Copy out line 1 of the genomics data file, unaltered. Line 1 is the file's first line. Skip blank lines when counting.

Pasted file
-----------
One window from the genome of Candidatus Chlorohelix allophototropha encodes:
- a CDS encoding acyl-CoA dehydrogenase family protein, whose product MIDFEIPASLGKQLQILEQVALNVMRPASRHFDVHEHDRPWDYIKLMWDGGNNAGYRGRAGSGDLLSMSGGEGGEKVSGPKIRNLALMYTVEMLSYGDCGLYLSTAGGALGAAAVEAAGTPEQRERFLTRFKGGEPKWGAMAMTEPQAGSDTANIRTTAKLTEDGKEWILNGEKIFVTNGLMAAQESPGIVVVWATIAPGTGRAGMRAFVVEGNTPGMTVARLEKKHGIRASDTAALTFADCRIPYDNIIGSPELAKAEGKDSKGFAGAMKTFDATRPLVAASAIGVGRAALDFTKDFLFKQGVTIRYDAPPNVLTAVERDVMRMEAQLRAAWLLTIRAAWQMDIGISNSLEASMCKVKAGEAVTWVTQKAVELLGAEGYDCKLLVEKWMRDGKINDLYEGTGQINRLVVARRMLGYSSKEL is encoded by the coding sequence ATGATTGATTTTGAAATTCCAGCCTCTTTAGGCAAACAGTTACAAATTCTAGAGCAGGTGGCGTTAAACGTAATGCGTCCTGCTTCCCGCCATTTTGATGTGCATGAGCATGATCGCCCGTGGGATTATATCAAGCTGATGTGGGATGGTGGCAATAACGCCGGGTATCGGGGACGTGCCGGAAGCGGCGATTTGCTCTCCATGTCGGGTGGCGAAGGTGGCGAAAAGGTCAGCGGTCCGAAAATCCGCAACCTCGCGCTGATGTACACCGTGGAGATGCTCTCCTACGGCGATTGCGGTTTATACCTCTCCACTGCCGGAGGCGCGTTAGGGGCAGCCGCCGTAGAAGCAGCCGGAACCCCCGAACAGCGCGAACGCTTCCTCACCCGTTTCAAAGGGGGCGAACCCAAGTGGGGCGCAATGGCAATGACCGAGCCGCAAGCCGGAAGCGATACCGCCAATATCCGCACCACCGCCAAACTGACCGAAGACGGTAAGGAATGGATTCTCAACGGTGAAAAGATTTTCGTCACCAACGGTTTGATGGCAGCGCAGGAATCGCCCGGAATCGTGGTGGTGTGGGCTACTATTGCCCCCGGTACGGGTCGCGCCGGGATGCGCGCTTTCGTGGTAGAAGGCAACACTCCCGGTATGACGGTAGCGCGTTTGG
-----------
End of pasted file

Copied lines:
One window from the genome of Candidatus Chlorohelix allophototropha encodes: